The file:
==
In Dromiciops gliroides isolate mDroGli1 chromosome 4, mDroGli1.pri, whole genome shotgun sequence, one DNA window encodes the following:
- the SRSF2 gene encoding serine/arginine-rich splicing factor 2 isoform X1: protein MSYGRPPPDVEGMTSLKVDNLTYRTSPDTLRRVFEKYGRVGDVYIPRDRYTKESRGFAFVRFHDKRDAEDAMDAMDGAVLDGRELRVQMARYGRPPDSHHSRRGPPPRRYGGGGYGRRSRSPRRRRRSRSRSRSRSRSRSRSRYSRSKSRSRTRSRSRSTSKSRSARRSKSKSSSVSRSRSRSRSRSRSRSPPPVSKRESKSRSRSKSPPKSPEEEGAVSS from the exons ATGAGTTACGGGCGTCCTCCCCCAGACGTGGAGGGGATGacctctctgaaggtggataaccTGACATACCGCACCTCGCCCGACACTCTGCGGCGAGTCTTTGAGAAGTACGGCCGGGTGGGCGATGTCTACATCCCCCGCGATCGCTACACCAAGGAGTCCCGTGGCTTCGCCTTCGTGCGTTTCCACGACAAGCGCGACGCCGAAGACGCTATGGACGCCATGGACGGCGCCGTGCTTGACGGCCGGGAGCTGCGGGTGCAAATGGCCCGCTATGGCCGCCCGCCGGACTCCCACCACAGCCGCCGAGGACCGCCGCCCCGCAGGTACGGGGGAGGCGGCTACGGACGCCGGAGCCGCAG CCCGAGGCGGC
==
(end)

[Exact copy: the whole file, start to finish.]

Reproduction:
In Dromiciops gliroides isolate mDroGli1 chromosome 4, mDroGli1.pri, whole genome shotgun sequence, one DNA window encodes the following:
- the SRSF2 gene encoding serine/arginine-rich splicing factor 2 isoform X1: protein MSYGRPPPDVEGMTSLKVDNLTYRTSPDTLRRVFEKYGRVGDVYIPRDRYTKESRGFAFVRFHDKRDAEDAMDAMDGAVLDGRELRVQMARYGRPPDSHHSRRGPPPRRYGGGGYGRRSRSPRRRRRSRSRSRSRSRSRSRSRYSRSKSRSRTRSRSRSTSKSRSARRSKSKSSSVSRSRSRSRSRSRSRSPPPVSKRESKSRSRSKSPPKSPEEEGAVSS from the exons ATGAGTTACGGGCGTCCTCCCCCAGACGTGGAGGGGATGacctctctgaaggtggataaccTGACATACCGCACCTCGCCCGACACTCTGCGGCGAGTCTTTGAGAAGTACGGCCGGGTGGGCGATGTCTACATCCCCCGCGATCGCTACACCAAGGAGTCCCGTGGCTTCGCCTTCGTGCGTTTCCACGACAAGCGCGACGCCGAAGACGCTATGGACGCCATGGACGGCGCCGTGCTTGACGGCCGGGAGCTGCGGGTGCAAATGGCCCGCTATGGCCGCCCGCCGGACTCCCACCACAGCCGCCGAGGACCGCCGCCCCGCAGGTACGGGGGAGGCGGCTACGGACGCCGGAGCCGCAG CCCGAGGCGGC